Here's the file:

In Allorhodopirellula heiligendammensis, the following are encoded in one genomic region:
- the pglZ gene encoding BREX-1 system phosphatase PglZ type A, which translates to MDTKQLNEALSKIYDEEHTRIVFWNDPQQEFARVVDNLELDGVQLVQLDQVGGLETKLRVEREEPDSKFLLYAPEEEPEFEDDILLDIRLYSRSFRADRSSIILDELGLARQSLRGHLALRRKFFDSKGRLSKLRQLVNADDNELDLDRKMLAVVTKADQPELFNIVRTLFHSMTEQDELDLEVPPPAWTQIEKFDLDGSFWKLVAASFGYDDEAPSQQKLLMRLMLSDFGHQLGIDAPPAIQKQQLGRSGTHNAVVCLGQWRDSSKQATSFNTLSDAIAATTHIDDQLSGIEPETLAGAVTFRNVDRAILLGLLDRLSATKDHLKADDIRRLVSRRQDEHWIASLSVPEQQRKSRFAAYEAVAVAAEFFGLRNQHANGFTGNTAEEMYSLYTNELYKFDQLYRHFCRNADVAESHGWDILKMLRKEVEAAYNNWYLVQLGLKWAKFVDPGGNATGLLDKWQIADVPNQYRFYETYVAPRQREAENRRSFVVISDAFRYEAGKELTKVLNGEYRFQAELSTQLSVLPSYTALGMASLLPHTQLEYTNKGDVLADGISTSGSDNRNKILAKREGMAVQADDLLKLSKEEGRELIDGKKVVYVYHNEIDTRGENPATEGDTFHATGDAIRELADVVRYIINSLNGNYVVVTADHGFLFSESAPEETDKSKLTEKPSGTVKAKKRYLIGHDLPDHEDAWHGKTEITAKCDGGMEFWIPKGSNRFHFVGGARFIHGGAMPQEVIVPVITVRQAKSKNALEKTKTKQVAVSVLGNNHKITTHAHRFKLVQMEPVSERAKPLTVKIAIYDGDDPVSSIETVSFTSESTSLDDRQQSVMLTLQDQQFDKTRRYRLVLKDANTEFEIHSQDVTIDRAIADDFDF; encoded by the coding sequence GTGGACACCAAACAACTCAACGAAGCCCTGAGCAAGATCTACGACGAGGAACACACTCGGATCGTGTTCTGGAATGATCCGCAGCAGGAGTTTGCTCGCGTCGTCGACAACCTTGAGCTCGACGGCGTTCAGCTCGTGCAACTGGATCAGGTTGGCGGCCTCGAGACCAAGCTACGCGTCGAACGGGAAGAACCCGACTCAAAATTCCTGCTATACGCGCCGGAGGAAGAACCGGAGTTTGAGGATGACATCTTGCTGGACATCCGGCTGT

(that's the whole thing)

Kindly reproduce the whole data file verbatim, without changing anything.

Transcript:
In Allorhodopirellula heiligendammensis, the following are encoded in one genomic region:
- the pglZ gene encoding BREX-1 system phosphatase PglZ type A, which translates to MDTKQLNEALSKIYDEEHTRIVFWNDPQQEFARVVDNLELDGVQLVQLDQVGGLETKLRVEREEPDSKFLLYAPEEEPEFEDDILLDIRLYSRSFRADRSSIILDELGLARQSLRGHLALRRKFFDSKGRLSKLRQLVNADDNELDLDRKMLAVVTKADQPELFNIVRTLFHSMTEQDELDLEVPPPAWTQIEKFDLDGSFWKLVAASFGYDDEAPSQQKLLMRLMLSDFGHQLGIDAPPAIQKQQLGRSGTHNAVVCLGQWRDSSKQATSFNTLSDAIAATTHIDDQLSGIEPETLAGAVTFRNVDRAILLGLLDRLSATKDHLKADDIRRLVSRRQDEHWIASLSVPEQQRKSRFAAYEAVAVAAEFFGLRNQHANGFTGNTAEEMYSLYTNELYKFDQLYRHFCRNADVAESHGWDILKMLRKEVEAAYNNWYLVQLGLKWAKFVDPGGNATGLLDKWQIADVPNQYRFYETYVAPRQREAENRRSFVVISDAFRYEAGKELTKVLNGEYRFQAELSTQLSVLPSYTALGMASLLPHTQLEYTNKGDVLADGISTSGSDNRNKILAKREGMAVQADDLLKLSKEEGRELIDGKKVVYVYHNEIDTRGENPATEGDTFHATGDAIRELADVVRYIINSLNGNYVVVTADHGFLFSESAPEETDKSKLTEKPSGTVKAKKRYLIGHDLPDHEDAWHGKTEITAKCDGGMEFWIPKGSNRFHFVGGARFIHGGAMPQEVIVPVITVRQAKSKNALEKTKTKQVAVSVLGNNHKITTHAHRFKLVQMEPVSERAKPLTVKIAIYDGDDPVSSIETVSFTSESTSLDDRQQSVMLTLQDQQFDKTRRYRLVLKDANTEFEIHSQDVTIDRAIADDFDF; encoded by the coding sequence GTGGACACCAAACAACTCAACGAAGCCCTGAGCAAGATCTACGACGAGGAACACACTCGGATCGTGTTCTGGAATGATCCGCAGCAGGAGTTTGCTCGCGTCGTCGACAACCTTGAGCTCGACGGCGTTCAGCTCGTGCAACTGGATCAGGTTGGCGGCCTCGAGACCAAGCTACGCGTCGAACGGGAAGAACCCGACTCAAAATTCCTGCTATACGCGCCGGAGGAAGAACCGGAGTTTGAGGATGACATCTTGCTGGACATCCGGCTGT